This picture depicts the Jenkins job console output.

When the job is successful, the task is stopped.

This picture depicts that the ECS task is stopped once the Jenkins job is finished.

Limitations

Because Amazon EFS is network attached storage, in its default configuration it may not be performant enough for some Jenkins use cases. Proper research and testing is advised before using Amazon EFS for productive workloads. For more information, see Amazon EFS performance.

If necessary, set Amazon EFS to maximum I/O mode. You can do this in the Terraform module by setting the variable efs_performance_mode to maxIO. For more information, see What are the differences between General Purpose and Max I/O performance modes in Amazon EFS?

Conclusion

In this post, we went through how to deploy a highly available, scalable, fault tolerant, production-ready Jenkins environment in a completely serverless environment on Fargate. We also showed how to use the Terraform module to automate the deployment of all the necessary resources and associated configurations. The post also introduced how to use FARGATE and FARGATE_SPOT capacity providers.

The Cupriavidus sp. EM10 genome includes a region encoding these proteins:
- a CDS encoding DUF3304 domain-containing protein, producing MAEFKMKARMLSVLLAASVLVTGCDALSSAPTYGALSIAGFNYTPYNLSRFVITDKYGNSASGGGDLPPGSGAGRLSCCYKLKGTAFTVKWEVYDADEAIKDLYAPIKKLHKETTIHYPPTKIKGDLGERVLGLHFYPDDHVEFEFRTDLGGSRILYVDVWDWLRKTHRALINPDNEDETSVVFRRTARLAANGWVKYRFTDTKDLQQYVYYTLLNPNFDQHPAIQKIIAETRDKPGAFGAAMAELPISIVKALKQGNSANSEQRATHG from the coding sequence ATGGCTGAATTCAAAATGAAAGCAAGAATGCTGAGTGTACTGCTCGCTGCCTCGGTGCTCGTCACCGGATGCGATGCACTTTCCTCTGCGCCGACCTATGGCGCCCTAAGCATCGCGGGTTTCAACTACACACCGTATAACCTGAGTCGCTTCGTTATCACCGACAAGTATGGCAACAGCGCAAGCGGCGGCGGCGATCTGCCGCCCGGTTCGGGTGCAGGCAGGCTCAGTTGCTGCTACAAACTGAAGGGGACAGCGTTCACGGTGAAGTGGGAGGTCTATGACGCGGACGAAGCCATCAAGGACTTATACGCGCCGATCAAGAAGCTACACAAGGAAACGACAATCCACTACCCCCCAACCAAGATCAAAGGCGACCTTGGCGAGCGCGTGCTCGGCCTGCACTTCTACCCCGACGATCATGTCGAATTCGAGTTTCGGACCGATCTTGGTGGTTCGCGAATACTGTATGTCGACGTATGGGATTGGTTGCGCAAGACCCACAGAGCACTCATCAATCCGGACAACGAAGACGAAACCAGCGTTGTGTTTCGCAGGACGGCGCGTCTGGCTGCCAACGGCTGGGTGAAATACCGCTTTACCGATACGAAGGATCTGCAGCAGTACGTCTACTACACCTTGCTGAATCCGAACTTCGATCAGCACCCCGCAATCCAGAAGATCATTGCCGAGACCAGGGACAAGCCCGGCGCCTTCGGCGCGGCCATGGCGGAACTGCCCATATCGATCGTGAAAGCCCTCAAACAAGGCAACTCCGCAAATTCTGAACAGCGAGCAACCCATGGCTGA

When we deploy each job in its own Docker container, we can control the CPU and memory requirements for each job, the base container that defines the environment, the tooling necessary for the job, and more importantly not load the controller with job runs.

About the Authors

Author - Krithivasan Balasubramaniyan

Krithivasan Balasubramaniyan

Krithivasan is a Senior Consultant at AWS. He enables global enterprise customers in their digital transformation journey and helps architect cloud native solutions.

Author - Jason Steenblik

Jason Steenblik

Jason is a Senior Cloud Architect at AWS and loves all things DevOps. In his role at AWS he guides enterprise customers through their cloud transformations.

Author - Alexander Pogorielov

Alexander Pogorielov

Alexander is a Global DevOps Architect in AWS ProServe with more than 8 years of experience in virtualization, cloud technologies and automation.